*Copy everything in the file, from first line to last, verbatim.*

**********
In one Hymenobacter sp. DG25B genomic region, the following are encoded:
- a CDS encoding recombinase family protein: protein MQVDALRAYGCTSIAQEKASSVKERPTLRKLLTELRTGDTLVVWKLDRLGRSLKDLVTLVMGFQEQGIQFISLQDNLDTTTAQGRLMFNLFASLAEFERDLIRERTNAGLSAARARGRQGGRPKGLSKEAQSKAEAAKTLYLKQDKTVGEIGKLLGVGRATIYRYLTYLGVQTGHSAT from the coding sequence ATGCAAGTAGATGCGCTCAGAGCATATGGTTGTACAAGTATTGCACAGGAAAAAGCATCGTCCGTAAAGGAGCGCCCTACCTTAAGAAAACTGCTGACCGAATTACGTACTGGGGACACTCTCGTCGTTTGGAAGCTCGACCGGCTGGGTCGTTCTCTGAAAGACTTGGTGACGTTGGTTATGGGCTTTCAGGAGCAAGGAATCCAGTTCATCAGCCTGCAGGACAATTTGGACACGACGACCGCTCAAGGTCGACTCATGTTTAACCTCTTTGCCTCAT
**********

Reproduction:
In one Hymenobacter sp. DG25B genomic region, the following are encoded:
- a CDS encoding recombinase family protein: protein MQVDALRAYGCTSIAQEKASSVKERPTLRKLLTELRTGDTLVVWKLDRLGRSLKDLVTLVMGFQEQGIQFISLQDNLDTTTAQGRLMFNLFASLAEFERDLIRERTNAGLSAARARGRQGGRPKGLSKEAQSKAEAAKTLYLKQDKTVGEIGKLLGVGRATIYRYLTYLGVQTGHSAT from the coding sequence ATGCAAGTAGATGCGCTCAGAGCATATGGTTGTACAAGTATTGCACAGGAAAAAGCATCGTCCGTAAAGGAGCGCCCTACCTTAAGAAAACTGCTGACCGAATTACGTACTGGGGACACTCTCGTCGTTTGGAAGCTCGACCGGCTGGGTCGTTCTCTGAAAGACTTGGTGACGTTGGTTATGGGCTTTCAGGAGCAAGGAATCCAGTTCATCAGCCTGCAGGACAATTTGGACACGACGACCGCTCAAGGTCGACTCATGTTTAACCTCTTTGCCTCAT